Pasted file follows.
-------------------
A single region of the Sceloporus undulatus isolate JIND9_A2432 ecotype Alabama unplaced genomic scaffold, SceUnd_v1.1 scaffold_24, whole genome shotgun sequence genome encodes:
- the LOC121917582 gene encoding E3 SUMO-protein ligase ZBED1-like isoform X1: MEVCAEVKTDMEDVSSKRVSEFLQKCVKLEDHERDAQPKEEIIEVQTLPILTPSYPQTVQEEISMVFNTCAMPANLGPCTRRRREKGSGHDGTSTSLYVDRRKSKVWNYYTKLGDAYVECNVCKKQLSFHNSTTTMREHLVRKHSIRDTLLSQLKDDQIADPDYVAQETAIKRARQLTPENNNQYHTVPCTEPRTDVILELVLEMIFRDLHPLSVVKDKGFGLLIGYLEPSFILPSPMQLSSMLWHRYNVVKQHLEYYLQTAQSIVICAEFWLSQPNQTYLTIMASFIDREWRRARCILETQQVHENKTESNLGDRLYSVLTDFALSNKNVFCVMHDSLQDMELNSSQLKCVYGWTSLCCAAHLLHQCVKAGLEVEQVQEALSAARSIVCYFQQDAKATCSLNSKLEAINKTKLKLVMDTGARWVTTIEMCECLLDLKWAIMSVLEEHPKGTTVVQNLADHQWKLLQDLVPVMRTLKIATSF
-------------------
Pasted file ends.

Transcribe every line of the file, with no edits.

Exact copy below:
A single region of the Sceloporus undulatus isolate JIND9_A2432 ecotype Alabama unplaced genomic scaffold, SceUnd_v1.1 scaffold_24, whole genome shotgun sequence genome encodes:
- the LOC121917582 gene encoding E3 SUMO-protein ligase ZBED1-like isoform X1: MEVCAEVKTDMEDVSSKRVSEFLQKCVKLEDHERDAQPKEEIIEVQTLPILTPSYPQTVQEEISMVFNTCAMPANLGPCTRRRREKGSGHDGTSTSLYVDRRKSKVWNYYTKLGDAYVECNVCKKQLSFHNSTTTMREHLVRKHSIRDTLLSQLKDDQIADPDYVAQETAIKRARQLTPENNNQYHTVPCTEPRTDVILELVLEMIFRDLHPLSVVKDKGFGLLIGYLEPSFILPSPMQLSSMLWHRYNVVKQHLEYYLQTAQSIVICAEFWLSQPNQTYLTIMASFIDREWRRARCILETQQVHENKTESNLGDRLYSVLTDFALSNKNVFCVMHDSLQDMELNSSQLKCVYGWTSLCCAAHLLHQCVKAGLEVEQVQEALSAARSIVCYFQQDAKATCSLNSKLEAINKTKLKLVMDTGARWVTTIEMCECLLDLKWAIMSVLEEHPKGTTVVQNLADHQWKLLQDLVPVMRTLKIATSF